Once upon a time, before he composed hit films such as “The Social Network” and “Soul,” Trent Reznor, the sole constant member of Nine Inch Nails, was the quintessential tortured musician. Five years after the pop (yeah, it’s pop) album “Pretty Hate Machine,” Reznor secluded himself in the hills of Los Angeles and emerged with one of the darkest albums of all time.
By Christopher Romo
“The Downward Spiral” is an album that is blunt, sometimes comically so, about the downfall of an unnamed protagonist, and his struggle with his eventual death. The contrast with his acceptance of his death, peppered throughout the album, serves to make this record a watershed event not only in industrial rock, but for 90s alternative rock.
It was now wholly acceptable for a musician to write anguished, angst-filled lyrics, over music that at times is downright ripped from 80s new wave. But underneath the music, which is insanely well-produced, there lies a genuine darkness to Reznor’s production.
Reznor wasn’t kidding when he said he wanted to blow people’s heads off, as he screams on “Big Man with a Gun.” He was actually feeling these emotions, and that’s what makes this record stand above its contemporaries. There’s an element of real danger to “The Downward Spiral,” as if the sounds recorded are actually going to assault you if you get too close.
Stand-out tracks on this record include the downright Lovecraftian “The Becoming,” punctuated by absolute horror and bedlam in the background as a desperate Reznor pontificates about how he feels more man than machine.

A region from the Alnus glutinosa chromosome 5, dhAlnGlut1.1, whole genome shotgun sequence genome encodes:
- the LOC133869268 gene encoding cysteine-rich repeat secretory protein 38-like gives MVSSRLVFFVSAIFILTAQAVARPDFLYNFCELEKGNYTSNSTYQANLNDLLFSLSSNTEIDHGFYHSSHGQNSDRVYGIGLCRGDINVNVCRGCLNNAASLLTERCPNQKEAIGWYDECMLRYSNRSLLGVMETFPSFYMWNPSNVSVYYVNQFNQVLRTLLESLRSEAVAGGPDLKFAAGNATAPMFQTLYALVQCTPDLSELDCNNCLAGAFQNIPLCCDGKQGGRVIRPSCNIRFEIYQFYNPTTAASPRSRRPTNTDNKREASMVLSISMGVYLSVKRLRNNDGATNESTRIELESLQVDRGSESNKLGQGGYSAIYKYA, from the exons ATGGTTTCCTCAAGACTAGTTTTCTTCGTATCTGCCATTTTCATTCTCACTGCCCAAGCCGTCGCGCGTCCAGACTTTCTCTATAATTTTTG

“March of the Pigs,” a rip-off of grunge, with a heavy dose of metal and boasting a 29/8 time signature, practically begs you to mosh and break a whole bunch of stuff. “Reptile,” perhaps the ugliest and most sinister track industrial rock ever produced, has an almost alien production behind it, as Reznor moans and groans his way through an adolescent tale of a woman being split wide open for him.
And of course, the track that launched him into the mainstream: “Closer.” The lyrics are a bit middle of the road when it comes down to it, but the refrain, “I want to f**k you like an animal,” is so shockingly blatant that you can’t help but admire it. It’s a dance-inflected, hooky track, an almost six-minute-long descent into madness, with synths cutting in-and-out as if they are symbolizing the unwanted thoughts in Reznor’s head.
The only instrumental, “A Warm Place,” is haunting, with a menacing ambience hanging over the entire three-and-half minutes. The final track, “Hurt,” stripped of the industrial pretentions that made up the last hour, begins with a barely audible acoustic guitar, and Reznor, almost whispering the lyrics in direct contrast to his animated self, talks about the overwhelming urge to commit suicide.
No other musician can make something that could easily have been pretentious sound so downright real and raw. The end of the song feels like THE end of his life, and when the track finally clicks off, it’s as if a breath has been released for the final time.
Reznor’s lyrics might at times sound outdated and downright pitiful, but with the absolutely filthy production behind it, it’s elevated to a sort of ugly art. The implications of this album cannot be overstated enough. It is Nine Inch Nail’s best record, and one of the most critically acclaimed albums of the 1990s and of industrial rock in general. Not many artists can claim they influenced an entire genre, but that’s exactly what Reznor did in 1994.